8 Scary Side Effects Of Sleep Deprivation

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SLEEP DEPRIVATION EFFECTS
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The immediate effects of skimping on sleep are obvious. You're groggy, unfocused, sluggish and dying for a nap (or a second cup of coffee). Then there are the sneakier signs you're overtired: You're overly emotional, starving and clumsier than usual. Most of the time, a solid night's sleep will solve all these problems.

The average adult needs about seven to nine hours of sleep each night, according to the National Sleep Foundation, but most of us don't even get that much. But getting too little sleep -- generally understood to mean six hours or less a night -- can be serious -- enough to change your genes.

Of course, one night of short sleep won't put you at serious risk, but one week can. After just seven nights of too little sleep, researchers observed more than 700 genetic changes that could play a role in consequences including heart problems and obesity, according to a recent study.

Here are some of the most frightening effects of sleep deprivation in the slideshow below. And while these are sobering, the good news is that sleep duration is in your control. For more and better sleep, try these eight ideas.

Sleep deprivation can...
  • Increase Stroke Risk
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    Even without the typical risk factors, like being overweight or having a family history, short sleep can up your risk for stroke, according to 2012 research. Adults who regularly slept fewer than six hours a night had four times the risk of stroke symptoms, HuffPost reported.
  • Lead To Obesity
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    Too little sleep can spur some less-than-ideal food choices, including serving yourself larger portions, and a hankering for junk food, thanks to some complicated hormonal changes that occur when you don't get sufficient shuteye. It seems that six hours of sleep or less bumps up production of the hunger hormone ghrelin and limits leptin, which helps you balance your food intake, according to a 2012 review of 18 studies of sleep and appetite.
  • Up Diabetes Risk
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    A pair of small studies from 2012 examined the link between poor sleep and insulin resistance, a telltale risk factor for diabetes. One found that among healthy teenagers, the shortest sleepers had the highest insulin resistance, meaning the body is not using insulin effectively, according to the National Institute of Diabetes and Digestive and Kidney Diseases. The second study examined fat cells, in particular, and found that cutting back on sleep increased insulin resistance in these cells, even when diet and calorie intake were restricted, Health.com reported.
  • Fuel Memory Loss
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    You probably know that on the days when you are most tired, you're forgetful and unfocused -- but sleep deprivation can lead to permanent cognitive issues. The less we sleep, the less we benefit from the memory-storing properties of sleep. But additionally, a lack of sleep can cause "brain deterioration," according to a 2013 study, which may at least in part explain memory loss in seniors.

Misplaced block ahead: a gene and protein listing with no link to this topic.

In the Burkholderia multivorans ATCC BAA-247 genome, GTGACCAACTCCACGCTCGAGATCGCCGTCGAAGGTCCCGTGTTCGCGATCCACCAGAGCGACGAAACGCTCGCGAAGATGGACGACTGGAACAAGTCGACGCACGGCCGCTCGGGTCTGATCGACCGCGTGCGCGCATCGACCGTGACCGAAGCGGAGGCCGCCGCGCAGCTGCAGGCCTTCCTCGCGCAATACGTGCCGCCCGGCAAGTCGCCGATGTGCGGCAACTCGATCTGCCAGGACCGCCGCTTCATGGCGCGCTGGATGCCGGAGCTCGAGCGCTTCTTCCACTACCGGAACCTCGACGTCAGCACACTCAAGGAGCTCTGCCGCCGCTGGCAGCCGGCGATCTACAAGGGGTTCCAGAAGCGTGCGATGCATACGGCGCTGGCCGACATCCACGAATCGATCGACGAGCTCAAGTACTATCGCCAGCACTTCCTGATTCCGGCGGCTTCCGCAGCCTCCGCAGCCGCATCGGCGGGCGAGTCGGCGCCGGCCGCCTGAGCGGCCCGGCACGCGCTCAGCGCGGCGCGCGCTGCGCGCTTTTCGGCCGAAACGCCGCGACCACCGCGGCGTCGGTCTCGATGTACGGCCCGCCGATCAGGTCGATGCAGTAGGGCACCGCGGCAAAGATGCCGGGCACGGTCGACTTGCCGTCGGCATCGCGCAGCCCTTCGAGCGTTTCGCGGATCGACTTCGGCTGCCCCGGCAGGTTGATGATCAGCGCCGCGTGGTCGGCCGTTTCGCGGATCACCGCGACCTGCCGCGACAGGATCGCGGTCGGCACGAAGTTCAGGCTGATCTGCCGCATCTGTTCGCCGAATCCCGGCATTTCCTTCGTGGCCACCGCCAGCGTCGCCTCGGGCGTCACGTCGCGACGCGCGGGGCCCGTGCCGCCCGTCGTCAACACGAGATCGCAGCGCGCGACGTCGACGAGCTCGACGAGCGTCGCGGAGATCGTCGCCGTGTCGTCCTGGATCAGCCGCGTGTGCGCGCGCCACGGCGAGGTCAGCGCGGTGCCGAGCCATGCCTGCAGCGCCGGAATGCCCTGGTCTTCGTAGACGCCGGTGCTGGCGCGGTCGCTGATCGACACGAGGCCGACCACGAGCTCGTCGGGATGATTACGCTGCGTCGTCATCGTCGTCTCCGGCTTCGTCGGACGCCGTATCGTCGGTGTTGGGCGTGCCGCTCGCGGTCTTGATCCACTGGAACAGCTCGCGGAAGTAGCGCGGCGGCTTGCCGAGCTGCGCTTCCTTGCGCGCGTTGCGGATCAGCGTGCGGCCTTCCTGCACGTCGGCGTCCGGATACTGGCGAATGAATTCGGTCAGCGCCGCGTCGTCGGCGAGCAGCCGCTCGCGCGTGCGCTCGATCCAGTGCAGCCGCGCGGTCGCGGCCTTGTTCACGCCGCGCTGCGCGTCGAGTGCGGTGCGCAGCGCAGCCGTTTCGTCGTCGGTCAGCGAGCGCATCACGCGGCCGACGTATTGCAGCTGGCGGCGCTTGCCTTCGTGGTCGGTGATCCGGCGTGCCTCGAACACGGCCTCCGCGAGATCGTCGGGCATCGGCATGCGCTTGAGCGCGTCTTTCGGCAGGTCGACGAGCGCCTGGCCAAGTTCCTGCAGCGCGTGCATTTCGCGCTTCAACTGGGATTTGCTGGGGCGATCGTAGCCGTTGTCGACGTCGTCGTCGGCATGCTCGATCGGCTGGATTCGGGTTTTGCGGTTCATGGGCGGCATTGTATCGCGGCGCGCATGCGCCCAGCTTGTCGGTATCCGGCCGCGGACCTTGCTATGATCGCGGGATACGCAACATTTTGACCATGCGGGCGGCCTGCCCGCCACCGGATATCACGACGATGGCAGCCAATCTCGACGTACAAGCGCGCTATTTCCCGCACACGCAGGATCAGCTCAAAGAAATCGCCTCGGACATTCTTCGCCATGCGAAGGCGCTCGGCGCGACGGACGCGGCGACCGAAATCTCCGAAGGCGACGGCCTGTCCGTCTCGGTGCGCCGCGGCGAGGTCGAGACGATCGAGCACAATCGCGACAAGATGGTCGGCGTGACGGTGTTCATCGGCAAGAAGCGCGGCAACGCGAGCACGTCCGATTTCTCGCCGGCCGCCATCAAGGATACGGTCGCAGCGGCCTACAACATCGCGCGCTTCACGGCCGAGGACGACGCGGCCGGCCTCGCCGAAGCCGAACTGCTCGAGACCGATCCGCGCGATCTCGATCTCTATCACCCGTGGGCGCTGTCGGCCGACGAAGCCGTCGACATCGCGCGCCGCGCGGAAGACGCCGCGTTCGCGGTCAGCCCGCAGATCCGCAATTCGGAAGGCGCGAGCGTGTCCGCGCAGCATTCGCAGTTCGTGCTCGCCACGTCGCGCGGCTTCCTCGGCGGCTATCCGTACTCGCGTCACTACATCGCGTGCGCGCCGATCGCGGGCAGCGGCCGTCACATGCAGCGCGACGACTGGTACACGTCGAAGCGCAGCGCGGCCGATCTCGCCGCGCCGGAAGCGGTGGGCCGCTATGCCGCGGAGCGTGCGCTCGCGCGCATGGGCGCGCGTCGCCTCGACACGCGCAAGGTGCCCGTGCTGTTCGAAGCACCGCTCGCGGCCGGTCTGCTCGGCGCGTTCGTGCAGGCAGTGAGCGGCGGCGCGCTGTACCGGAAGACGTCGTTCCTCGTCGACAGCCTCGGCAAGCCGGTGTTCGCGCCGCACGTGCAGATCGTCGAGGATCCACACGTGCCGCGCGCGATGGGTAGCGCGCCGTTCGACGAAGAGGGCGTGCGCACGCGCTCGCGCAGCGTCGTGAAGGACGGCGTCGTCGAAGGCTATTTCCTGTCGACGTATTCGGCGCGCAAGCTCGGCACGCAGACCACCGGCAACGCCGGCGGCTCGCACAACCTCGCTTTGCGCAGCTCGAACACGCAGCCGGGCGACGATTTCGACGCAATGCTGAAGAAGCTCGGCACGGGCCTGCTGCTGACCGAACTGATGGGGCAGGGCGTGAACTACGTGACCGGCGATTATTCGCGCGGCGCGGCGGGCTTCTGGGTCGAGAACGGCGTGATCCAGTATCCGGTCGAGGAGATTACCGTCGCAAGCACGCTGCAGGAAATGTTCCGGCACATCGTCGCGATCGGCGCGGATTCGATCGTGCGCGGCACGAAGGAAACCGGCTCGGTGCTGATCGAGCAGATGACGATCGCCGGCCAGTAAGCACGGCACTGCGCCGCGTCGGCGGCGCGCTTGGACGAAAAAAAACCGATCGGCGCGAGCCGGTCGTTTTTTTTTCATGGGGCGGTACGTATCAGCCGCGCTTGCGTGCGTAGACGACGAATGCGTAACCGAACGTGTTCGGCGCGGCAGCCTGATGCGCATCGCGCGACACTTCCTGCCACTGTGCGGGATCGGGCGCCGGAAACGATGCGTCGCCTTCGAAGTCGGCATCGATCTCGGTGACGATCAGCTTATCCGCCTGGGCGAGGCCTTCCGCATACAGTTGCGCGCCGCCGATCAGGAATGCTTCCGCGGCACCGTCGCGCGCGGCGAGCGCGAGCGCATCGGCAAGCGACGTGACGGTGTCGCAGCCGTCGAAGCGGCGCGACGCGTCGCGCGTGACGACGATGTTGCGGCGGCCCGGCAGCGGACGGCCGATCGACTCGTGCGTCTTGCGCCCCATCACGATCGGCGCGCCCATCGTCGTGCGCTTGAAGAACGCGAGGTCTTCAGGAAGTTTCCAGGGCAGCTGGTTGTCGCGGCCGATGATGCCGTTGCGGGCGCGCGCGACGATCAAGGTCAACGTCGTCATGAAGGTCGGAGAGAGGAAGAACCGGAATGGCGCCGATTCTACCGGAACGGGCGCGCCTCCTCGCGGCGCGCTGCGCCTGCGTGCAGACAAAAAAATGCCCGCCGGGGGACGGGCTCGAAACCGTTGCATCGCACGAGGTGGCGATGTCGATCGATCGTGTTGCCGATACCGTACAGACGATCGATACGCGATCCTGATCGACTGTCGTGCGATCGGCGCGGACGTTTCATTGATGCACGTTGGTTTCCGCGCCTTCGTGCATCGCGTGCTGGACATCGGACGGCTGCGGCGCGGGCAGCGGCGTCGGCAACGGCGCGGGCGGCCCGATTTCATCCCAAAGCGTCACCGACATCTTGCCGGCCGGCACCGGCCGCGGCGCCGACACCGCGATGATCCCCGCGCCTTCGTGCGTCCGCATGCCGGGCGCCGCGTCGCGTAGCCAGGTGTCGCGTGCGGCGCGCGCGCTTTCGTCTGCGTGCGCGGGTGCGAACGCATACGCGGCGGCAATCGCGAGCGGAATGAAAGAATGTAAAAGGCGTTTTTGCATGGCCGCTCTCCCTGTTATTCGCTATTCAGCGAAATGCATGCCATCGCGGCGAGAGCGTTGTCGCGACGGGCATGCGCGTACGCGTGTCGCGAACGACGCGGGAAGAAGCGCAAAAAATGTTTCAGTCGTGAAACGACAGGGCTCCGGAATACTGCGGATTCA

• Damage Bones
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    At least in rats, long-term sleep deprivation seems to contribute to osteoporosis, according to a 2012 study. Researchers found changes to bone mineral density and bone marrow in the rodents when they were deprived of shuteye over a period of 72 days.

    "If true in humans, and I expect that it may be, this work will have great impact on our understanding of the impact of sleep deprivation on osteoporosis and inability to repair bone damage as we age," Steven R. Goodman, Ph.D., editor-in-chief of Experimental Biology and Medicine, said in a statement.
  • Increase Cancer Risk
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    A small (but growing) body of research suggests that short and poor sleep can up risk for certain types of cancer. A 2010 study found that among 1,240 people screened for colorectal cancer, the 338 who were diagnosed were more likely to average fewer than six hours of sleep a night. Even after controlling for more traditional risk factors, polyps were more common in people who slept less, according to the study.

    Getting just six hours of sleep a night has also been linked to an increase of recurrence in breast cancer patients. The study's author has pointed to more and better sleep as a possible pathway of reducing risk and recurrence.
  • Hurt Your Heart
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    The stress and strain of too little sleep can cause the body to produce more of the chemicals and hormones that can lead to heart disease, according to 2011 research. The study found that people who slept for six hours or less each night and have problems staying asleep had a 48 percent higher risk of developing or dying from heart disease.
  • Kill You
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    It's not just heart problems that can lead to sleep-deprivation-related death. In fact, short sleepers seem to die younger of any cause than people who sleep about 6.5 to 7.5 hours a night, TIME reported. A 2010 study examined the impact of short sleep on mortality and found that men who slept for less than six hours of sleep a night were four times more likely to die over a 14-year period. The study's authors called this link "a risk that has been underestimated."

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